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Journal Articles Journal of Astronomical Telescopes, Instruments, and Systems Year : 2017

Daytime sky polarization calibration limitations

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Abstract

The daytime sky has recently been demonstrated as a useful calibration tool for deriving polarization cross-talk properties of large astronomical telescopes. The Daniel K. Inouye Solar Telescope and other large telescopes under construction can benefit from precise polarimetric calibration of large mirrors. Several atmospheric phenomena and instrumental errors potentially limit the technique's accuracy. At the 3.67-m AEOS telescope on Haleakala, we performed a large observing campaign with the HiVIS spectropolarimeter to identify limitations and develop algorithms for extracting consistent calibrations. Effective sampling of the telescope optical configurations and filtering of data for several derived parameters provide robustness to the derived Mueller matrix calibrations. Second-order scattering models of the sky show that this method is relatively insensitive to multiple-scattering in the sky, provided calibration observations are done in regions of high polarization degree. The technique is also insensitive to assumptions about telescope-induced polarization, provided the mirror coatings are highly reflective. Zemax-derived polarization models show agreement between the functional dependence of polarization predictions and the corresponding on-sky calibrations.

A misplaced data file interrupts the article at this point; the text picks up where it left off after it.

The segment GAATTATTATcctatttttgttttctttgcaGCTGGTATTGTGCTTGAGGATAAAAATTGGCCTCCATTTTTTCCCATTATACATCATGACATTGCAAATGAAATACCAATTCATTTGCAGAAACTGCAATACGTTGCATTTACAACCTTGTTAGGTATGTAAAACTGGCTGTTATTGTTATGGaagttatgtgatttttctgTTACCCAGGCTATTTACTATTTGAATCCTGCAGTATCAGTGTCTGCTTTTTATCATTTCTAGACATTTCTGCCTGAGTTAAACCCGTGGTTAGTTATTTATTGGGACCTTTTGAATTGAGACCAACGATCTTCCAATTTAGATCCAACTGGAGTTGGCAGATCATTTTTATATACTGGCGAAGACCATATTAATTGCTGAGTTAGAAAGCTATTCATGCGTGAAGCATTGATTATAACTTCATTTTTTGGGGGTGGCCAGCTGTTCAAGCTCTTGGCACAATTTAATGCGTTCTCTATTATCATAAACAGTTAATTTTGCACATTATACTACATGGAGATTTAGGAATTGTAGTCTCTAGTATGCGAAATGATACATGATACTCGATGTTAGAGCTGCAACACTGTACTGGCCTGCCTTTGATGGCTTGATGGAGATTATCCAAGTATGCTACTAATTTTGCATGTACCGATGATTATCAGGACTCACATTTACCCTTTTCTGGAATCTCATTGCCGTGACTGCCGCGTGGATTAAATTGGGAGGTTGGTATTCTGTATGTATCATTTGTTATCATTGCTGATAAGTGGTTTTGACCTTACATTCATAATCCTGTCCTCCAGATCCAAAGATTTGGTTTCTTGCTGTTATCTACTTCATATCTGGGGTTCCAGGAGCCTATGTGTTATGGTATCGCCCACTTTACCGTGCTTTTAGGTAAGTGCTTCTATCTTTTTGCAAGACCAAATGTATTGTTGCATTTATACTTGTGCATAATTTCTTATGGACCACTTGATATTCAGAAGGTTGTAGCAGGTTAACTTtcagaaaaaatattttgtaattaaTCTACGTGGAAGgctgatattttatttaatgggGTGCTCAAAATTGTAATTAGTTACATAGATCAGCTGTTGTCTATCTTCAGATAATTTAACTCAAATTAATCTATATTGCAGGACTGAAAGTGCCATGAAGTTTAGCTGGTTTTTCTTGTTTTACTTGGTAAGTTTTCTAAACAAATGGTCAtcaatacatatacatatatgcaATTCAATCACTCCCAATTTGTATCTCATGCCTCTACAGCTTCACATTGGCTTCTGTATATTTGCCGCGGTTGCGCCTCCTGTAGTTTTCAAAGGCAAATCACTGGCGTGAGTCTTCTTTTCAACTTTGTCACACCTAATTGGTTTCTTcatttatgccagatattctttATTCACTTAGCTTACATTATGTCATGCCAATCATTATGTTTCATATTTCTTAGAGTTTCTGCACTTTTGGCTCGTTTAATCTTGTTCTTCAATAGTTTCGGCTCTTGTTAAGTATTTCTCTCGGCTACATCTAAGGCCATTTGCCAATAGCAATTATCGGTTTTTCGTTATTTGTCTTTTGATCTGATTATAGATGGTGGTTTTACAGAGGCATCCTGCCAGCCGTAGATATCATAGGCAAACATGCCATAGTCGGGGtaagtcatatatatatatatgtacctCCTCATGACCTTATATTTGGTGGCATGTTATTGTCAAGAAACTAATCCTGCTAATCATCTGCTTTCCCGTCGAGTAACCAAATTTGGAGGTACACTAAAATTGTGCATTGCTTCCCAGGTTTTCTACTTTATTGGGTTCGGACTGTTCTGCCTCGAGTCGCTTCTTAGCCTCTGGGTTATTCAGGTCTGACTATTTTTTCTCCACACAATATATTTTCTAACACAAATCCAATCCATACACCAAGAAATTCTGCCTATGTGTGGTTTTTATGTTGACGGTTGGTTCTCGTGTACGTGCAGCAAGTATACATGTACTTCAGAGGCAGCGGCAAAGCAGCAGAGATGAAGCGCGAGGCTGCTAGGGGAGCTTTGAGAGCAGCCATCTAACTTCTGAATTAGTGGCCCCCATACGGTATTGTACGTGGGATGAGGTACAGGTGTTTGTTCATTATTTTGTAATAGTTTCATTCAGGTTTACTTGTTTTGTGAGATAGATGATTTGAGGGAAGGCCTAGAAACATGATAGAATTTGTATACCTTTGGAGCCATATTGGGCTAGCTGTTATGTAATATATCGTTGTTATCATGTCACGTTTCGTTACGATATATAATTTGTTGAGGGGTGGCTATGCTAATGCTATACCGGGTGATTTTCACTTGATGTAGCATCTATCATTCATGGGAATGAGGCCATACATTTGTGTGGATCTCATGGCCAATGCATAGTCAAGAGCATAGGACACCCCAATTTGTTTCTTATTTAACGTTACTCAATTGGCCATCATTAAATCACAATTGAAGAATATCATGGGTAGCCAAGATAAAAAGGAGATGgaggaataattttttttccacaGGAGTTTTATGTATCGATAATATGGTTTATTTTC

Dates and versions

insu-03677091 , version 1 (24-05-2022)

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David M. Harrington, Jeffrey R. Kuhn, Arturo López Ariste. Daytime sky polarization calibration limitations. Journal of Astronomical Telescopes, Instruments, and Systems, 2017, 3, ⟨10.1117/1.JATIS.3.1.018001⟩. ⟨insu-03677091⟩
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